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God's Name in Vain: The Wrongs and Rights of Religion in Politicsby Stephen Carter
Synopses & Reviews
America faces a crisis of legitimacy. It's a crisis that dramatizes the separation of church and state. A crisis that, in the messages sent by our culture, marginalizes religion as a relatively unimportant human activity that plays an unimportant role in the national debate. Because the nation chooses to secularize the principal points of contact between government and people (schools, taxes, marriage, etc.), it has persuaded many religious people that a culture war has been declared. Stephen Carter, in this sequel to his best-selling Culture of Disbelief, argues that American politics is unimaginable without America's religious voice. Using contemporary and historical examples, from abolitionist sermons to presidential candidates' confessions, he illustrates ways in which religion and politics do and do not mesh well and ways in which spiritual perspectives might make vital contributions to our national debates. Yet, while Carter is eager to defend the political involvement of the religious from its critics, he also warns us of the importance of setting some sensible limits so that religious institutions do not allow themselves to be seduced, by the lure of temporal power, into a kind of passionate, dysfunctional, and even immoral love affair. Lastly, he offers strong examples of principled and prophetic religious activism for those who choose their God before their country.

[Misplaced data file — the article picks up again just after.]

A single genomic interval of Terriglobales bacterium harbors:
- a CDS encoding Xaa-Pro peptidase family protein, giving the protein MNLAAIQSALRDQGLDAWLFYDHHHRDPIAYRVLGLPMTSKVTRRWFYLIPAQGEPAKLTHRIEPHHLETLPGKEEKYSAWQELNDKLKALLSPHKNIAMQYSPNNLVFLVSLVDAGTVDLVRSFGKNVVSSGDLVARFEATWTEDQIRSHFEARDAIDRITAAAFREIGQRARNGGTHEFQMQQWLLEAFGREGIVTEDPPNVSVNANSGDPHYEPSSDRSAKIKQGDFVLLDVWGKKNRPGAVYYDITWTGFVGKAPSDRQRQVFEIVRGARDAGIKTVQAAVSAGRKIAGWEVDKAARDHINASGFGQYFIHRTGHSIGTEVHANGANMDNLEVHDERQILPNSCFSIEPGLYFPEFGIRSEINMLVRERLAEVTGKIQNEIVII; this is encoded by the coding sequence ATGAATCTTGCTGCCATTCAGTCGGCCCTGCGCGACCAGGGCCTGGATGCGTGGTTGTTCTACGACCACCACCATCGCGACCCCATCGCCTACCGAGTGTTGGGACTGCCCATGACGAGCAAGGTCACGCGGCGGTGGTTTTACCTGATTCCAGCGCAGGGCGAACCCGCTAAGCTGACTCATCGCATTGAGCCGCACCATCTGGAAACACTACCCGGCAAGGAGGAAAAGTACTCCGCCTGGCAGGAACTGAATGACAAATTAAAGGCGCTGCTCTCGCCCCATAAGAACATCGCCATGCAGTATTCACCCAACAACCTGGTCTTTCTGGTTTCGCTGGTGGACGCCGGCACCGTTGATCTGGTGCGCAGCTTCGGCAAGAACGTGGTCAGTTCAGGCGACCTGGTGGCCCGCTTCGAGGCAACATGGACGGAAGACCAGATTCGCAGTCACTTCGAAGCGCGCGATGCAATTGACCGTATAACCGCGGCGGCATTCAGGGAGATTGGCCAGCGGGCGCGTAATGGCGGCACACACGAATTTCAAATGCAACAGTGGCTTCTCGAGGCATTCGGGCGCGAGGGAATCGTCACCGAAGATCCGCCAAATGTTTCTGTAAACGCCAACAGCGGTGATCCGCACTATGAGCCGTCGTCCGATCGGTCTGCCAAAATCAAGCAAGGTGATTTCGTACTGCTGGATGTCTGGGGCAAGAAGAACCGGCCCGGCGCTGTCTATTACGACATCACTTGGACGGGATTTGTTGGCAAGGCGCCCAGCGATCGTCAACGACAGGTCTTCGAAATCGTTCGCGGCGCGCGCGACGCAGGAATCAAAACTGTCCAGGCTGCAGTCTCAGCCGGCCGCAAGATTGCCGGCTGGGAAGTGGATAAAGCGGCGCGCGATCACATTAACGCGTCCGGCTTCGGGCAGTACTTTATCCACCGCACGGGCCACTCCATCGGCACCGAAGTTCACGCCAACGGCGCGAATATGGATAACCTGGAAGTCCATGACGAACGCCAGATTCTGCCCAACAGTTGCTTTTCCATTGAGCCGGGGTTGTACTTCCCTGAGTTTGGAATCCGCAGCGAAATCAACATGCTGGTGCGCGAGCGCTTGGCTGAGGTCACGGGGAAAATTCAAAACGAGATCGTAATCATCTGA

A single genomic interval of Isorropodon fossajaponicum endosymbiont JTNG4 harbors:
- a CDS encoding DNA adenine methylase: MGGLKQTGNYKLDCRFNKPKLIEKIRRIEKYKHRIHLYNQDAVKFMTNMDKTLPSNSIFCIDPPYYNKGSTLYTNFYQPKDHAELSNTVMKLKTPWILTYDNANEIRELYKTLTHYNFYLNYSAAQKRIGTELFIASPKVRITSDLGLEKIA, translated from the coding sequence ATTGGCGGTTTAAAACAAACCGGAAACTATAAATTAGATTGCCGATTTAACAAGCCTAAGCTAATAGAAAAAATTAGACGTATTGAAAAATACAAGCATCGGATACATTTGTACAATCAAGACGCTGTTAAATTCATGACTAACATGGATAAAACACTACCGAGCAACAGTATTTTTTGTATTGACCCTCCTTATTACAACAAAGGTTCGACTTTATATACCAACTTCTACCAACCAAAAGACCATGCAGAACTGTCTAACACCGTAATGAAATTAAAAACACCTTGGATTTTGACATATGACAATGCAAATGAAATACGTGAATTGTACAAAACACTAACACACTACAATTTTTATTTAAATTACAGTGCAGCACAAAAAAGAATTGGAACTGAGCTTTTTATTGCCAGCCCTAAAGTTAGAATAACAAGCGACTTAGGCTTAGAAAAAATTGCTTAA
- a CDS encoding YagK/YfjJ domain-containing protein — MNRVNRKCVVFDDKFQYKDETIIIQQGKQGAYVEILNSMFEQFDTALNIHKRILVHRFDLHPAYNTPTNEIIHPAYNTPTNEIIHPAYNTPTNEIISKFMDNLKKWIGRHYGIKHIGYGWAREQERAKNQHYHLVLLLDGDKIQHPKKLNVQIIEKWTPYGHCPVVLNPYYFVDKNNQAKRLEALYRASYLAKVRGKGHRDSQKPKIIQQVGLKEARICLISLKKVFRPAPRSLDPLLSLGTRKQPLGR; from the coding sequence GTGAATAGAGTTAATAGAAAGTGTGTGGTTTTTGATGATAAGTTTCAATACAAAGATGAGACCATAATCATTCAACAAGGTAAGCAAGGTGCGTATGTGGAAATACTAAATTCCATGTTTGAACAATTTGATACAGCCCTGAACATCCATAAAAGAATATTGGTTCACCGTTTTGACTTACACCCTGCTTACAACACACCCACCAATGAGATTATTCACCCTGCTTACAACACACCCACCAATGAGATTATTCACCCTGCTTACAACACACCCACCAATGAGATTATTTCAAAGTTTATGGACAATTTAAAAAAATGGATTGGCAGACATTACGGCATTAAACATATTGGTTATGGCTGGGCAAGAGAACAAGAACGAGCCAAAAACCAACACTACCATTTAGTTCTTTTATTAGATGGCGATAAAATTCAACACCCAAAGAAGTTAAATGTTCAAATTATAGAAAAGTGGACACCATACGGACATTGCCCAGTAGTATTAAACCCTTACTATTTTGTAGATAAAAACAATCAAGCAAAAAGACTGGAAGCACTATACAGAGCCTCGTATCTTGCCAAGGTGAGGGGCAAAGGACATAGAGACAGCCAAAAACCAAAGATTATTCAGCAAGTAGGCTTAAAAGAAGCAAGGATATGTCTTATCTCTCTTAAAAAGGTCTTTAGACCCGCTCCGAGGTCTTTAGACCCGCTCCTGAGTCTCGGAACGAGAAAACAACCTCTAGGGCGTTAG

Book News Annotation:
Carter, a Yale law professor and author of works including The Culture of Disbelief and Reflections of an Affirmative Action Baby, in his introduction writes, "This book argues two interrelated theses: First, that there is nothing wrong, and much right, with the robust participation of the nation's many religious voices in debates over matters of public moment. Second, that religions—although not democracy<-- >will always lose their best, most spiritual selves when they choose to be involved in the partisan, electoral side of American politics." The book sets out in part to address Carter's fear that many Americans have lost sight of "the proper relationship" between religion and politics.
Annotation c. Book News, Inc., Portland, OR (booknews.com)
In this sequel to his bestselling "Culture of Disbelief", Carter redefines the role of religion in cultural politics--illustrating through contemporary and historical examples why politics and religion do not mesh well.
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